ScrubAir adjusted it’s production and installation schedules to complete this project for TWA in phases to allow ongoing production to proceed – and the project was finished ahead of TWA’s schedule!
clear and comprehensive?
ScrubAir clients don’t have to read through pages and pages of small print trying to find out exactly what is covered under warranty and what is not. The ScrubAir Guarantee is crystal clear:
ALL WORKMANSHIP AND MATERIALS ARE FULLY GUARANTEED FOR ONE (1) FULL YEAR FROM START-UP
SCRUBAIR GUARANTEES .015 MG/DSCM
If the chrome system does not pass testing, scrubair will make all necessary modifications at no cost to the customer, and ScrubAir will pay for the second test.
SCRUBAIR GUARANTEES THAT THE NOx REMOVAL SYSTEM WILL COMPLETELY ELIMINATE ANY VISABLE NOx YELLOWISH PLUMES FROM EXITING THE STACKS.
SCRUBAIR ALSO GUARANTEES THIS SYSTEM WITH THE CHEMICAL ADDITIONS WILL REMOVE NOx CONCENTRATIONS AS HIGH AS 20,000 P.P.M. TO UNDER 100 P.P.M.
What if the maintenance is more than the client expected?
Armoloy of Illinois purchased three new ScrubAir ventilation systems for their plating facility in DeKalb, Illinois. After using the ScrubAir systems, Armoloy reported that the maintenance on the units was more than what had been expected.
The clogged pads were removed from the scrubbers, and a sample of the substance imbedded in the media was tested. The lab concluded that it was dirt from an adjacent cornfield and truck parking lot. The particles were entering the Armoloy facility through the air make-up system and were ultimately being drawn up into the ventilation system.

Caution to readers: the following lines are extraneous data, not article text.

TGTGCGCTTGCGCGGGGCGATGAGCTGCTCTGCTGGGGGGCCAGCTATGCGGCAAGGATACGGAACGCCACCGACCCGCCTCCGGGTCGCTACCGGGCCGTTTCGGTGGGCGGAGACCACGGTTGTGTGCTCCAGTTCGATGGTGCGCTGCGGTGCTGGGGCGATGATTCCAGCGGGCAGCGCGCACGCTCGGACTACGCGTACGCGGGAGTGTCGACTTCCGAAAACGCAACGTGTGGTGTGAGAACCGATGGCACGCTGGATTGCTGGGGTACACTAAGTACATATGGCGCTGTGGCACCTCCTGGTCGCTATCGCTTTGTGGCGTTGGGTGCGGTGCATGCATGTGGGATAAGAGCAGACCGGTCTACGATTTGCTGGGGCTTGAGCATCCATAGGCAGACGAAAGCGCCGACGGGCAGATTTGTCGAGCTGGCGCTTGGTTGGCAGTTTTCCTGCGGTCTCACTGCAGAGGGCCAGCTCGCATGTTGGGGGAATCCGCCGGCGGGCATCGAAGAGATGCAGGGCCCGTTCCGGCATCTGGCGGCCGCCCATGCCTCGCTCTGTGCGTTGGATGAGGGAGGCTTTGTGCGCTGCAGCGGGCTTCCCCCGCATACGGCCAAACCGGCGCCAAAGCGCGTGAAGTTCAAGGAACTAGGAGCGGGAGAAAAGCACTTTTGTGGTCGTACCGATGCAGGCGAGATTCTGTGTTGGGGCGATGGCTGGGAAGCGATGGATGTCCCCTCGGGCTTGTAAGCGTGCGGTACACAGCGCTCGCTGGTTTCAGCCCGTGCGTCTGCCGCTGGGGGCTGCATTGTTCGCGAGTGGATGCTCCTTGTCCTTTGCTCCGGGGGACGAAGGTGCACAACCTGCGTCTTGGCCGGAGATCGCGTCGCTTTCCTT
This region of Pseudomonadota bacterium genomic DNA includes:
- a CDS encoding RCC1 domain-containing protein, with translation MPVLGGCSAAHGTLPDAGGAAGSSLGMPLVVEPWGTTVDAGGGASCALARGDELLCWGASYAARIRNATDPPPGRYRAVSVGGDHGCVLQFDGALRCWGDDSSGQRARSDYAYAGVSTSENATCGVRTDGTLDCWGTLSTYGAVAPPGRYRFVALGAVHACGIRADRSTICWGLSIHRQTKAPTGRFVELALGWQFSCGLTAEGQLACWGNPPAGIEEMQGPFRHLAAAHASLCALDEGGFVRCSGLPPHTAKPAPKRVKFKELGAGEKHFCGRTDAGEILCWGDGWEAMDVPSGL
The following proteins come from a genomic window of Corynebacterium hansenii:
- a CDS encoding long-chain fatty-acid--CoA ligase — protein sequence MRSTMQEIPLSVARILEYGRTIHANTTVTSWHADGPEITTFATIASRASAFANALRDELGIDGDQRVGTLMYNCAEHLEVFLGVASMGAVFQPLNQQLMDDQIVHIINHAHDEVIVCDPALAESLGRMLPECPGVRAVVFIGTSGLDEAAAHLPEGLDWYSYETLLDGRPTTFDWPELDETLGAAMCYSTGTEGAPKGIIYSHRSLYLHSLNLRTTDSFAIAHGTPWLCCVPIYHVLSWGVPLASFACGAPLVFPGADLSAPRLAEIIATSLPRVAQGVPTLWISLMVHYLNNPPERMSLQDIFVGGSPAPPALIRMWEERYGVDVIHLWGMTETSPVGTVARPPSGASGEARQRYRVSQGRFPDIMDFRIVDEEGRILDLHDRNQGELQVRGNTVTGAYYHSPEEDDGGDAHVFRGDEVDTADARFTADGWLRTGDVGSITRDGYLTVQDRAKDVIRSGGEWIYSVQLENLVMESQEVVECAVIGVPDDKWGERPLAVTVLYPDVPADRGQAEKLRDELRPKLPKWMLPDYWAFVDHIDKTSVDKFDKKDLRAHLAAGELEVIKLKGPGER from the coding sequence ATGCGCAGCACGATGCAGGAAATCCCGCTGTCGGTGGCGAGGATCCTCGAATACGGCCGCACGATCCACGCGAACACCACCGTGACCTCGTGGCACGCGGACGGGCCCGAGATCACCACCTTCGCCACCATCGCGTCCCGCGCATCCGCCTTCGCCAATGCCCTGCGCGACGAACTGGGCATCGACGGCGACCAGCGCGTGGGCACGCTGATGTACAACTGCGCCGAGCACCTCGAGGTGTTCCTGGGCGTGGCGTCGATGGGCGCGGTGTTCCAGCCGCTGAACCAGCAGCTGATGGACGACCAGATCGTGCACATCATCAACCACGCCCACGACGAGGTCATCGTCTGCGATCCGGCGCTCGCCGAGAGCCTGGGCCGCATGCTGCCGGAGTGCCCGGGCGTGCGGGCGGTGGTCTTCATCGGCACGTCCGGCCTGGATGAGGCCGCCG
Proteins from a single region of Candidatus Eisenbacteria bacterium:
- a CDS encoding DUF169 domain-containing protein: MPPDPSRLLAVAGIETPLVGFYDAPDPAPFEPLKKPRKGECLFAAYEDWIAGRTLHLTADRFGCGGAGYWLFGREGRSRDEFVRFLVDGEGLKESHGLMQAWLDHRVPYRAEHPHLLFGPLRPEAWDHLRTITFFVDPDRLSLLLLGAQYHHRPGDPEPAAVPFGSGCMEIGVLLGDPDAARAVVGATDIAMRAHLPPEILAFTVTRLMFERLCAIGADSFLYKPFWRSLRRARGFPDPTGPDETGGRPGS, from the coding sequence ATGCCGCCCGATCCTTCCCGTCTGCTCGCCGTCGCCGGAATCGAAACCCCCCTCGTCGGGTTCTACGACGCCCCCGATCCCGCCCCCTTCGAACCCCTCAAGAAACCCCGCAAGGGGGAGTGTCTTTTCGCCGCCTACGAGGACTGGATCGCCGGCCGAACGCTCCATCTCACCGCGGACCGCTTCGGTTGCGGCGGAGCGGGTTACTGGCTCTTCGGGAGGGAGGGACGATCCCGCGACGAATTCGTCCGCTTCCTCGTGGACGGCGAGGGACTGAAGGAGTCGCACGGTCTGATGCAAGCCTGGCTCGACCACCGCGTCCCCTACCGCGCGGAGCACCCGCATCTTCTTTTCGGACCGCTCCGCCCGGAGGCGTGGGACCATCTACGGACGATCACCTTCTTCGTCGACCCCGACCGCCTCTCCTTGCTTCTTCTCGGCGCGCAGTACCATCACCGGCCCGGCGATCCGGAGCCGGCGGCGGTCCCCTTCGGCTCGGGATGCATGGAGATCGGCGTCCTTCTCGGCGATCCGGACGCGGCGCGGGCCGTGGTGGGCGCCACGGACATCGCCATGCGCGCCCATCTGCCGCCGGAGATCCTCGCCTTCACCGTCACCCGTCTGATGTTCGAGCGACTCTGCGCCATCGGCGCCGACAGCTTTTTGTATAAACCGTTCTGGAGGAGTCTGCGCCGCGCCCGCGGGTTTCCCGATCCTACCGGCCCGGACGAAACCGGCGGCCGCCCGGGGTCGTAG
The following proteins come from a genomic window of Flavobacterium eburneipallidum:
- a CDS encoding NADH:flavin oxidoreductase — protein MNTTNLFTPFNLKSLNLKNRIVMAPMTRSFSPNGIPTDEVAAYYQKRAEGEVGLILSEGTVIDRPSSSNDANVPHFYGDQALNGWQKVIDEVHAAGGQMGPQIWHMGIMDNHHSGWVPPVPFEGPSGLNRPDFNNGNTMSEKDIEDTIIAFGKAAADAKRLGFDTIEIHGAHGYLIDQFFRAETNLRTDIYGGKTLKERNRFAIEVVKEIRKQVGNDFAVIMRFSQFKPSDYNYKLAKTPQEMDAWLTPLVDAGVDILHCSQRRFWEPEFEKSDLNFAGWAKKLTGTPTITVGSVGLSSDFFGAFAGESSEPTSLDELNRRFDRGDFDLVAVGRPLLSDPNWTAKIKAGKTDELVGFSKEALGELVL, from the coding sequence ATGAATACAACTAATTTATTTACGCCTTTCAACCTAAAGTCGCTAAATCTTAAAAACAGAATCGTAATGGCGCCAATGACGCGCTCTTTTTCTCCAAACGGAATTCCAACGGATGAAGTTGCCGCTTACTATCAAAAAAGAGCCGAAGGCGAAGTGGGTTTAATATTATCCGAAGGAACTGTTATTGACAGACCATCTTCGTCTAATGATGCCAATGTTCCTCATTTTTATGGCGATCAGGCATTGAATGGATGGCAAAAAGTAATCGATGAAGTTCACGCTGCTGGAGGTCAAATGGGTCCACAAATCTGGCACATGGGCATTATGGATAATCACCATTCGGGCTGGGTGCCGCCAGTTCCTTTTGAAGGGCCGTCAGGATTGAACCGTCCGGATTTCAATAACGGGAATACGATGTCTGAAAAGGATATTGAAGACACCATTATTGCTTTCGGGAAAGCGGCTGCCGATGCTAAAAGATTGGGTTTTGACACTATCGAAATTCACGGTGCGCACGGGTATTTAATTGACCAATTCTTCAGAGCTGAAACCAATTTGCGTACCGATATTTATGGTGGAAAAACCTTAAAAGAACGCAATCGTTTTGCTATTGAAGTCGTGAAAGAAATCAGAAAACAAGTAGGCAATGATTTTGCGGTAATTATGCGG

ScrubAir installed new high efficiency filters in the air make-up filter box, increased the pressure of the water in the rinse-down system and the high maintenance was eliminated!
ScrubAir knows there are many designs and theories that can look impressive on paper, yet may not always be the most practical solution for the end user.
Tom has been working one-on-one with Chicago area platers for over 25 years to continue developing cost efficient, durable, fully guaranteed ventilation systems requiring minimal maintenance. After personally observing a variety of plating processes and listening to what the owners, plant managers, engineers and employees really want, ScrubAir provides the industry customized ventilation systems with key differences
maintenance and won’t cause excessive down-time?
Caterpillar in Joliet, Illinois had five existing wet bed scrubbers servicing five ventilation systems. These systems could not meet the federal MACT mandate for chrome emissions of .015 mg/dscm, so Caterpillar asked for bids to replace two of the five scrubbers. A large scrubber manufacturer from the midwest received the contract, and installed two large vertical, 3-stage composite mesh pad systems with periodic wash down. Each vessel consisted of three composite mesh pads housed in a cartridge which slid into a drawer section in the chrome separator. The middle stage was designed to coalesce particles and was constructed of two course pads and 20 ultra fine pads.